Many, many times a day since my last child (fourth and final) was born, I ask myself and those around me if my daughter is breathing. I ask if she has anything in front of her face. I ask if her chest is moving (no, really, did you see it? Can you check again?). I feel her skin to make sure it’s warm, somehow expecting that it won’t be this time. I wake up in the middle of the night and lay my hand on her chest to feel her breathe. I have even pulled over on the Causeway bridge when I poked her and she didn’t startle.
Logic doesn’t always prevail
I know that she’ll be just fine. I’m aware that she’s probably not just going to stop breathing for no reason. I follow the advice and the guidelines and safety recommendations. Yet for some reason, I get incredibly anxious over making sure she’s breathing, I make myself nauseous. I don’t sleep because I wake so often fearing the worst, and I don’t want to let her go.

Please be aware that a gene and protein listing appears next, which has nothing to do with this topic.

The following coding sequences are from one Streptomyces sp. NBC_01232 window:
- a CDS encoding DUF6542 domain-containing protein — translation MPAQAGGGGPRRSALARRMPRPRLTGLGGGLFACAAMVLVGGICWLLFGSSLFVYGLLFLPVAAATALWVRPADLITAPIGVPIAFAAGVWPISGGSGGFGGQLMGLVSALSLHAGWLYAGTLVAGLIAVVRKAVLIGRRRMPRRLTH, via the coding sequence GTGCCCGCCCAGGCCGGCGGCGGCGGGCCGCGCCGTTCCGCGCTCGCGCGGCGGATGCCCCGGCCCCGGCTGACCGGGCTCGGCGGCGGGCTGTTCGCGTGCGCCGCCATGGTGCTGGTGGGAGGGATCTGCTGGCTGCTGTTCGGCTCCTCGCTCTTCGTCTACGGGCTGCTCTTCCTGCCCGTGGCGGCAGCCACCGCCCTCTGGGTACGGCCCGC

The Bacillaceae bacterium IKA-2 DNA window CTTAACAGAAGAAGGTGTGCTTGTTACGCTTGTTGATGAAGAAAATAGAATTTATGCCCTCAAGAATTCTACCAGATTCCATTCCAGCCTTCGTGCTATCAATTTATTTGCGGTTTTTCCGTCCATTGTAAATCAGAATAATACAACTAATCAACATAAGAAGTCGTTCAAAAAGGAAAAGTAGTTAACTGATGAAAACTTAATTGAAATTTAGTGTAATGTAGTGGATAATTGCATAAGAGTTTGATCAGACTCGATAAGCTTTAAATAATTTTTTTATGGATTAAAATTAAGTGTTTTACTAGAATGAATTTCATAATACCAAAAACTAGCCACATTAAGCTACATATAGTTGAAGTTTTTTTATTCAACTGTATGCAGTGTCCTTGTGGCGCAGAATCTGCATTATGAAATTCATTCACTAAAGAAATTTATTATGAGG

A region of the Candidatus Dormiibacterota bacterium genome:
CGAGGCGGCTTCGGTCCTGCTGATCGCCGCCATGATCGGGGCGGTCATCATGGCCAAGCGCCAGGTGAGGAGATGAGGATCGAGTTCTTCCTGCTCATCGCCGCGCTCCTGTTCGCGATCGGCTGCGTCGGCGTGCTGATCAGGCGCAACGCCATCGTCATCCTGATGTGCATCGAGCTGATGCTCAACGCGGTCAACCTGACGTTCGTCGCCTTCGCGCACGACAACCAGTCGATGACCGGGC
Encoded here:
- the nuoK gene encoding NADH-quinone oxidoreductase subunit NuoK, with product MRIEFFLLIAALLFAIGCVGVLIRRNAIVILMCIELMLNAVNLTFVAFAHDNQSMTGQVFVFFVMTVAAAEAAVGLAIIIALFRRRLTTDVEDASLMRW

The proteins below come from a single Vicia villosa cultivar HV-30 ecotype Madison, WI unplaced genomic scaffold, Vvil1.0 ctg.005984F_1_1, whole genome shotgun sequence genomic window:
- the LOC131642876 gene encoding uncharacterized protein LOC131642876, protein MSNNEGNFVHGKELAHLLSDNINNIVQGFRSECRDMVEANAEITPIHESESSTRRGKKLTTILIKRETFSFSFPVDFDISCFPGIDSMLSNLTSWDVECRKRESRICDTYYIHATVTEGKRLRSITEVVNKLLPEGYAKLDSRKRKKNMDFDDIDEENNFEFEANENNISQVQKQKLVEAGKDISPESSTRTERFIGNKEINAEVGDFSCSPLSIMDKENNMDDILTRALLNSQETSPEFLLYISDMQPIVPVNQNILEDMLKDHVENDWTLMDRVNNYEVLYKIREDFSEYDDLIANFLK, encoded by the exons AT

The strange thing about anxiety is that even when you know what is likely, logical or probable, you still believe the opposite to be true. Every fiber of me is saying she’s going to be dead and still, I’m not at all surprised when I find her breathing and even grinning in her sleep.
I don’t talk about it because it doesn’t make sense. I tell myself it’s not too severe and that it will go away as she gets older. In my search for peace, I went back today and re-read a post that I didn’t previously understand, written by Andie in 2013. In this post, she talks about her struggle with Postpartum Anxiety and how she began her journey to healing – exactly what I needed to read.
This is just the beginning for me. I know there will be countless sleepless nights and fear-provoking car rides in my future, but I’m hoping there will be fewer and fewer as time progresses. My baby girl is six-months old now, and she deserves to have a healthy, happy momma who doesn’t wake her in a panic when she’s not breathing heavy enough to be visible. I am committing to talk about it and try to understand. I am committing to heal.